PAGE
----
Rating: 4/5 stars
Favorite quote: “Just because you can’t experience everything doesn’t mean you shouldn’t experience anything.”
Madeline is 18 years old and has never left her house (makes quarantine seem okay, doesn’t it?). She suffers from a form of Severe Combined Immunodeficiency; in other words, she’s allergic to everything. She is homeschooled and spends all her time reading and hanging out with her mom, who’s a doctor, and her nurse, Carla. When a new family moves into the house next door, Maddy sees Olly through the window. He is the same age, and she is instantly attracted to him. They start IMing and emailing one another, and Maddy realizes that she is in love with Olly. But how can they be together when Maddy can’t even go outside? (Why does there have to be a doomed love story in every single YA novel ever published? I’m not sure)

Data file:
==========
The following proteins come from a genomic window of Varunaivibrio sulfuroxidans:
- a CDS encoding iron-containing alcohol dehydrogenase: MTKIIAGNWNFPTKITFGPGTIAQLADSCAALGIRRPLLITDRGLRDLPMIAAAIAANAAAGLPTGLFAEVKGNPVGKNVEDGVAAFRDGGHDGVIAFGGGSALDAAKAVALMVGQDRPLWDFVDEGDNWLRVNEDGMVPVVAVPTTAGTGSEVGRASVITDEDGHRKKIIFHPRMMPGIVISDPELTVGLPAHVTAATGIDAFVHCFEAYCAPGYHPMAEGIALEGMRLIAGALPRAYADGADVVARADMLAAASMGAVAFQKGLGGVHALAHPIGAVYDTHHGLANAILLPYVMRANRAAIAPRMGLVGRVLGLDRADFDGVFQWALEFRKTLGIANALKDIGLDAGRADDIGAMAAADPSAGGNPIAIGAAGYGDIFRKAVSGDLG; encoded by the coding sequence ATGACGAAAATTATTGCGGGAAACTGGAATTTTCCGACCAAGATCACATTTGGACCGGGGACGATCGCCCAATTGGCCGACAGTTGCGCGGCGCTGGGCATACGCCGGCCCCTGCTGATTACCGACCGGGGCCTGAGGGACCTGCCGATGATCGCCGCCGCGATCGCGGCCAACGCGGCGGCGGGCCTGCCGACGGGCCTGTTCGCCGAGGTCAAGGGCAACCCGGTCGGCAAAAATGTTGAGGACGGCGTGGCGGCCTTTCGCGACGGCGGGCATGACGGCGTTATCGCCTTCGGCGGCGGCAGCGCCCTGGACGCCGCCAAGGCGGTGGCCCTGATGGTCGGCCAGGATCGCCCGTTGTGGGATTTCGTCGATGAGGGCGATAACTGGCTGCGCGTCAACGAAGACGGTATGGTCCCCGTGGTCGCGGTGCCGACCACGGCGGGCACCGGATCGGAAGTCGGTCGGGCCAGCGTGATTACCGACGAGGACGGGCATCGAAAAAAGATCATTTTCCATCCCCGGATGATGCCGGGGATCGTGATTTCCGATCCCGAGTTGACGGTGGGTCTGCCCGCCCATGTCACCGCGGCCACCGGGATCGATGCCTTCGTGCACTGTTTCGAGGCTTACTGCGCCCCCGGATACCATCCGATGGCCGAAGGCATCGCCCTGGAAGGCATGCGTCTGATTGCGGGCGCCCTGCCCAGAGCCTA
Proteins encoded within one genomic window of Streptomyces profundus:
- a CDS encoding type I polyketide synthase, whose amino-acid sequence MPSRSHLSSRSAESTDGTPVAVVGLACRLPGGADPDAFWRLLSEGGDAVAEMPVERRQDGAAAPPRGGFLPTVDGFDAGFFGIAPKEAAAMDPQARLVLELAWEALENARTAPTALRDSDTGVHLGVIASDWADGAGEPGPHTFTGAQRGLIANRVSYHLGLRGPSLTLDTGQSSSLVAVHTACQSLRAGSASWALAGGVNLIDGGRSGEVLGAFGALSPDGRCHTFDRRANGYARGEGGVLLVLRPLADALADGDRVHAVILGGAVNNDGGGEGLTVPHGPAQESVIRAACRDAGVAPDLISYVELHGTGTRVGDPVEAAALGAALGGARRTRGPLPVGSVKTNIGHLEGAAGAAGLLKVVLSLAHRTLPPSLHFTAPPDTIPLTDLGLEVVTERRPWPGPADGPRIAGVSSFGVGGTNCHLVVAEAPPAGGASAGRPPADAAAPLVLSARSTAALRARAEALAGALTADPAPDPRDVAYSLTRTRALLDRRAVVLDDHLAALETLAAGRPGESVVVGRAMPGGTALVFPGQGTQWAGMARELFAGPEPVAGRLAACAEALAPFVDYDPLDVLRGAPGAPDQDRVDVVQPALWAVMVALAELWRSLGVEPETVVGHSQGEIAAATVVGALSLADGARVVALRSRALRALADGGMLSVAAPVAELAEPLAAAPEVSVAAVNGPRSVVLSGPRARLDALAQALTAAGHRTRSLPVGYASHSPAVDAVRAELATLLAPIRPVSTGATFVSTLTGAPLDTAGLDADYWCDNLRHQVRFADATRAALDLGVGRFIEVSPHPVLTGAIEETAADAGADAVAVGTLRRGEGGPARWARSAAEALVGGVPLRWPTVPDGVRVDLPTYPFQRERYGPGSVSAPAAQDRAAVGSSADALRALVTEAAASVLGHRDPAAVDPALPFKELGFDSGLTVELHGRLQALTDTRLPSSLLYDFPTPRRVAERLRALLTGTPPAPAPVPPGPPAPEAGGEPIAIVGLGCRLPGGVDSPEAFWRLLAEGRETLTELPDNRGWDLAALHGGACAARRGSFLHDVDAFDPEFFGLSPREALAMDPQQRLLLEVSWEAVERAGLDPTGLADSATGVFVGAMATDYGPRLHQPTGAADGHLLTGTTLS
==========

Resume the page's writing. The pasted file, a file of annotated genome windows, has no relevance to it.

There is a huge twist at the end of the book, but unfortunately it got spoiled for me. I feel like I would have liked it more if I hadn’t known the twist. I still enjoyed the book, though, and it was a super fast read (I read it in one afternoon). It definitely suffered from instalove, but since she has been around barely anyone except for her mother all her life, it made sense that Maddy would fall for the first boy she met. My favorite part was the writing; this book has gorgeous writing, and Nicola Yoon included little snippets, like sticky notes written by characters and screenshots of Maddy’s email inbox, interspersed throughout the book. I thought that was really clever and creative. And because Maddy is an avid reader, Everything, Everything is one of those books that references other books, which I really like. The problem is that it crossed the line into one of my pet peeves, which is when books reference other books and spoil them in the process. Maddy likes to write one-sentence “spoiler alert” book reviews, and she really does spoil a lot of the books mentioned, which annoyed me a little. Overall, Everything, Everything is a pretty light, quick, and satisfying, albeit predictable read.